The benefits of a carbon fee and dividend system |

The benefits of a carbon fee and dividend system

What if you lived in a beautiful place and found a great caterer to bring all your meals to you at a bargain price, but the caterer left piles of trash in your yard? Would you put up with it because you wanted to keep costs low? Would you be willing to pay more to have the trash hauled away?

It’s a bit of a silly analogy, but it roughly parallels our current energy policy, with the food being our energy, the caterer being the fossil fuel industry and the trash being the carbon dumped into the air. Unfortunately, we don’t see the immediate effects of the carbon in the air, so it’s a bit easier to deny than trash in the yard. Currently we’re spinning our wheels, with some people saying there is no trash in the yard, some people saying the caterer isn’t the one leaving it, but most people saying it’s the caterer but the prices are so good they’re not yet sure they want to do anything about it.

Now throw in a new option — getting a new caterer who prepares food that is just as good, although slightly different, and at the same price, and who leaves no trash. It seems the obvious answer, and the good news is that we can have it. The quick answer is to switch to energy that doesn’t come from fossil fuels (solar, wind, nuclear, geothermal, etc). In order to do that in a way that doesn’t cause economic harm, the process will be what the Citizens’ Climate Lobby calls “carbon fee and dividend.”

Keeping with the analogy, no one has to change caterers, but there is now a fee placed on all the trash. That fee is collected and then given back to consumers. The caterer whom few people were using before because that caterer seemed expensive is now competitive with the caterer leaving the trash, and consumers have extra money in their pocket to switch over. Check out the details at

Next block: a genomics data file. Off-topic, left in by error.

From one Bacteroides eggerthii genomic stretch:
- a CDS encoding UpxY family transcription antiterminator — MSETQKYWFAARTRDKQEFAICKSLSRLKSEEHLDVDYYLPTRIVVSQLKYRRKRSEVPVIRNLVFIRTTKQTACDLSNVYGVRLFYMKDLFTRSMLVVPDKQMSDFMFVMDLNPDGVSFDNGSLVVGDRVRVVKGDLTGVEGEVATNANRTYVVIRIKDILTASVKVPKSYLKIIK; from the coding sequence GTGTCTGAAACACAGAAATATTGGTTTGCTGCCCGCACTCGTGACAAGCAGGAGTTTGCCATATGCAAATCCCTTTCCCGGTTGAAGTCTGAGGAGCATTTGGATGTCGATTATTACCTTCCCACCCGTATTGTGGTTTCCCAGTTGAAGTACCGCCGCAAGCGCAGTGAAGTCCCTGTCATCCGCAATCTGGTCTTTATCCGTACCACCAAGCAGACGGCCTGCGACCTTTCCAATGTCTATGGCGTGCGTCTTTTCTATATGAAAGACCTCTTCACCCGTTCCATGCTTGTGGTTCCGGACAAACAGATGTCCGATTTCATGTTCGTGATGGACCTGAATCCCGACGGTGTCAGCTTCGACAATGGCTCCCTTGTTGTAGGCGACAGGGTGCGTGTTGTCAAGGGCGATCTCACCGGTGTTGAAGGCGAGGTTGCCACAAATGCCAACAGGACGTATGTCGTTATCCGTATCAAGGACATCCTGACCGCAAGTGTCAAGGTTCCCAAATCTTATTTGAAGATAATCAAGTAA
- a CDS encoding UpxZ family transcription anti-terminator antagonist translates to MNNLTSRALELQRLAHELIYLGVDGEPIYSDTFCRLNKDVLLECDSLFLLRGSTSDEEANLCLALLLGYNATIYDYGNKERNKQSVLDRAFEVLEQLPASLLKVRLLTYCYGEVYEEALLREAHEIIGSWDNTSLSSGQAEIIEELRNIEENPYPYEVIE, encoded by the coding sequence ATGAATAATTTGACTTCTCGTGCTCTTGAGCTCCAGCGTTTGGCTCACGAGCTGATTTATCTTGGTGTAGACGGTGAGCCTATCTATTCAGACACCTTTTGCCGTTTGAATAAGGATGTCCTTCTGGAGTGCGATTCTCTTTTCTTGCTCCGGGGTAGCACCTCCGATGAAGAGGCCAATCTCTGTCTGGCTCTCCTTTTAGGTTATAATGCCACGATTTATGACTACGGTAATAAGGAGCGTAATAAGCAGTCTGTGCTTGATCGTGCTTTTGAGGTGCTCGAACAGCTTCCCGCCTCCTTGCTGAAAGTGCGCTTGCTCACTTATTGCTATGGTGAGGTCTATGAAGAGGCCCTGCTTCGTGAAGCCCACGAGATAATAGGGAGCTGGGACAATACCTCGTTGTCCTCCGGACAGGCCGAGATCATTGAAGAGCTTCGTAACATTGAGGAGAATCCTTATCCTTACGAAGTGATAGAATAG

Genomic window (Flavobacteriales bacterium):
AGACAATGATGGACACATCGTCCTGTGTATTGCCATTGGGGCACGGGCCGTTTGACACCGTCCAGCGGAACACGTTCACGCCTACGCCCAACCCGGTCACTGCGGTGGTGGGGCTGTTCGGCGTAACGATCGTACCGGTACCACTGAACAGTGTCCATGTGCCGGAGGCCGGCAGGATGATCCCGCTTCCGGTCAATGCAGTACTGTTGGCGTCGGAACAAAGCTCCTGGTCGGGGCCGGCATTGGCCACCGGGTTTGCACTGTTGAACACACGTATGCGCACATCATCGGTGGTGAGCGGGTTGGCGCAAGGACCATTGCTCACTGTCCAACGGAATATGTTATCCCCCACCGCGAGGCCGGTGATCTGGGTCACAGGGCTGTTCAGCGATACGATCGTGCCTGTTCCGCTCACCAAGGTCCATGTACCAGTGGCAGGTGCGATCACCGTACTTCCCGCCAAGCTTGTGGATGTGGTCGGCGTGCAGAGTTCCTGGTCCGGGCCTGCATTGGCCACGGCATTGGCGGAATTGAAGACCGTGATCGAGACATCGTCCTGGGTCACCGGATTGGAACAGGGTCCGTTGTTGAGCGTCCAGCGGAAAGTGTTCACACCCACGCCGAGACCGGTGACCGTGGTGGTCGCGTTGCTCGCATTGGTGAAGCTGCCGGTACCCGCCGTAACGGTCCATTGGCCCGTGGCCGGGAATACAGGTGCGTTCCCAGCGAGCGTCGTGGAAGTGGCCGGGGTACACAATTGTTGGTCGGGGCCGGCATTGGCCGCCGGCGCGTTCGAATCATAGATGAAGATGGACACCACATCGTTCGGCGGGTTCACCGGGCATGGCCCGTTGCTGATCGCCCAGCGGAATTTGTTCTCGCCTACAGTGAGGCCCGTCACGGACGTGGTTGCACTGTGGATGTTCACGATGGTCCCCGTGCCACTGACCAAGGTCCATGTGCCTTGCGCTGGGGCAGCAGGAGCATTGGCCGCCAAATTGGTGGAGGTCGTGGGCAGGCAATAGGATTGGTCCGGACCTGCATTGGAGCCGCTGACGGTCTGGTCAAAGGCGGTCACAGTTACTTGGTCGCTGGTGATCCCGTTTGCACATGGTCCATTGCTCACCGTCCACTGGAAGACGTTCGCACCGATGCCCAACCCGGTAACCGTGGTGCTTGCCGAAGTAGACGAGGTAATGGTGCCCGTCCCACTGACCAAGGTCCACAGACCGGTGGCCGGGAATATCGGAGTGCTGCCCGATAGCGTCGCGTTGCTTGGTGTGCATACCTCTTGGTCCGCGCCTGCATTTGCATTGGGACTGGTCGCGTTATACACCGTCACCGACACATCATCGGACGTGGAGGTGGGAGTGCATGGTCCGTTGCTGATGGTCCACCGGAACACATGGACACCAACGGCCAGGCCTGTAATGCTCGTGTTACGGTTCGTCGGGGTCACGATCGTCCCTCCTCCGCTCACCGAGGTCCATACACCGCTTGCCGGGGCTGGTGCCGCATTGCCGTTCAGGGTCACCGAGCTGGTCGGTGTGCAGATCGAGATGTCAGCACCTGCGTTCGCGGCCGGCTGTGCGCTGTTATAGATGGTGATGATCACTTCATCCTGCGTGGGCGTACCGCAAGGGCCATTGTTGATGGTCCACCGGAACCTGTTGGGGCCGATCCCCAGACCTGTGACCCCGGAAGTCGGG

There are winners and losers with a carbon fee and dividend. The trashy caterers will gradually lose customers, but new clean caterers will easily fill in. Consumers who choose to stay with the trashy caterers will end up paying more, while those who quickly switch over will save money.

On the local level, natural gas will get an early boost, as it has a smaller footprint than coal, but will later see a decline as even cleaner energy replaces it. Smart energy companies will do a cost-benefit analysis and see at what point they should move from their current methods to cleaner alternatives. They will know exactly how the carbon fee increases, allowing them an economic certainty. The rewards, as they should, will go to those willing to adapt and those providing the clean energy that we need.

Interestingly, while there are winners and losers, the winners outnumber the losers. A study done by Regional Economic Modeling Inc. (REMI — a firm almost all states use to predict the impact of proposed bills — found that the proposed carbon fee and dividend would create millions of jobs and provide a boost to the economy with virtually no disruption while switching us over to the clean energy we need. Our valley will come out ahead, with consumers having more money to spend from their dividend and new clean energy continuing to spread.

Even if you don’t believe as I do that climate change is the biggest threat to our world today, you should be able to support carbon fee and dividend, as there are virtually no downsides. And if I’m right, and climate change continues to shorten our winters, warm our rivers, kill our forests, and give us weirder and more threatening weather, then we need to do everything we can as soon as we can to stop it. Unfortunately, even if we switch immediately to clean energy, we will suffer through several decades of warming before gradually returning to a stable climate. But if we do nothing (and nothing is exactly what we’re doing right now, because debating whether the caterer is leaving trash isn’t taking any action), not only will we go through several decades of warming, but we will leave a unstable, warring, economically depressed world for future generations.

But rather than focusing on the negative, which is scary, let’s look toward the relatively simple, economically beneficial alternative: a carbon fee and dividend. It’s something everyone can and should support.

Peter Westcott of Missouri Heights is a member of Citizens Climate Lobby.

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